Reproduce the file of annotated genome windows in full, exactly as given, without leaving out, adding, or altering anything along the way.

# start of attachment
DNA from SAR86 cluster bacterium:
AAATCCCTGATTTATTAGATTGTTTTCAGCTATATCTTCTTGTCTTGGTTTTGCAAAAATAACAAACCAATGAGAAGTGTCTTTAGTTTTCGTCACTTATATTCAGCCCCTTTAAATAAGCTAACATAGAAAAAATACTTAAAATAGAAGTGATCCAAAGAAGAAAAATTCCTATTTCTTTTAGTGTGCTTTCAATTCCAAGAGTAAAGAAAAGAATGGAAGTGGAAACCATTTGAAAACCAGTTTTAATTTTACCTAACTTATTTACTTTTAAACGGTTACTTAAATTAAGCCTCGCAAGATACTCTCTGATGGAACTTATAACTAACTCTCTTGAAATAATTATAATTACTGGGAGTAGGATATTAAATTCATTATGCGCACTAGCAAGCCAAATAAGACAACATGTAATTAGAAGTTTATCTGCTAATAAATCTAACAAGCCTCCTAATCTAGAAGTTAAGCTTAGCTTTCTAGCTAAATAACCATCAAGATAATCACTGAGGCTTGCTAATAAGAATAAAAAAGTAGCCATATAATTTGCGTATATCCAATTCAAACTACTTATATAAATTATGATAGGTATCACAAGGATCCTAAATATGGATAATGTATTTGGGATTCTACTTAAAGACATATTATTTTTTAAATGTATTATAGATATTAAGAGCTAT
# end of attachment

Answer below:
DNA from SAR86 cluster bacterium:
AAATCCCTGATTTATTAGATTGTTTTCAGCTATATCTTCTTGTCTTGGTTTTGCAAAAATAACAAACCAATGAGAAGTGTCTTTAGTTTTCGTCACTTATATTCAGCCCCTTTAAATAAGCTAACATAGAAAAAATACTTAAAATAGAAGTGATCCAAAGAAGAAAAATTCCTATTTCTTTTAGTGTGCTTTCAATTCCAAGAGTAAAGAAAAGAATGGAAGTGGAAACCATTTGAAAACCAGTTTTAATTTTACCTAACTTATTTACTTTTAAACGGTTACTTAAATTAAGCCTCGCAAGATACTCTCTGATGGAACTTATAACTAACTCTCTTGAAATAATTATAATTACTGGGAGTAGGATATTAAATTCATTATGCGCACTAGCAAGCCAAATAAGACAACATGTAATTAGAAGTTTATCTGCTAATAAATCTAACAAGCCTCCTAATCTAGAAGTTAAGCTTAGCTTTCTAGCTAAATAACCATCAAGATAATCACTGAGGCTTGCTAATAAGAATAAAAAAGTAGCCATATAATTTGCGTATATCCAATTCAAACTACTTATATAAATTATGATAGGTATCACAAGGATCCTAAATATGGATAATGTATTTGGGATTCTACTTAAAGACATATTATTTTTTAAATGTATTATAGATATTAAGAGCTAT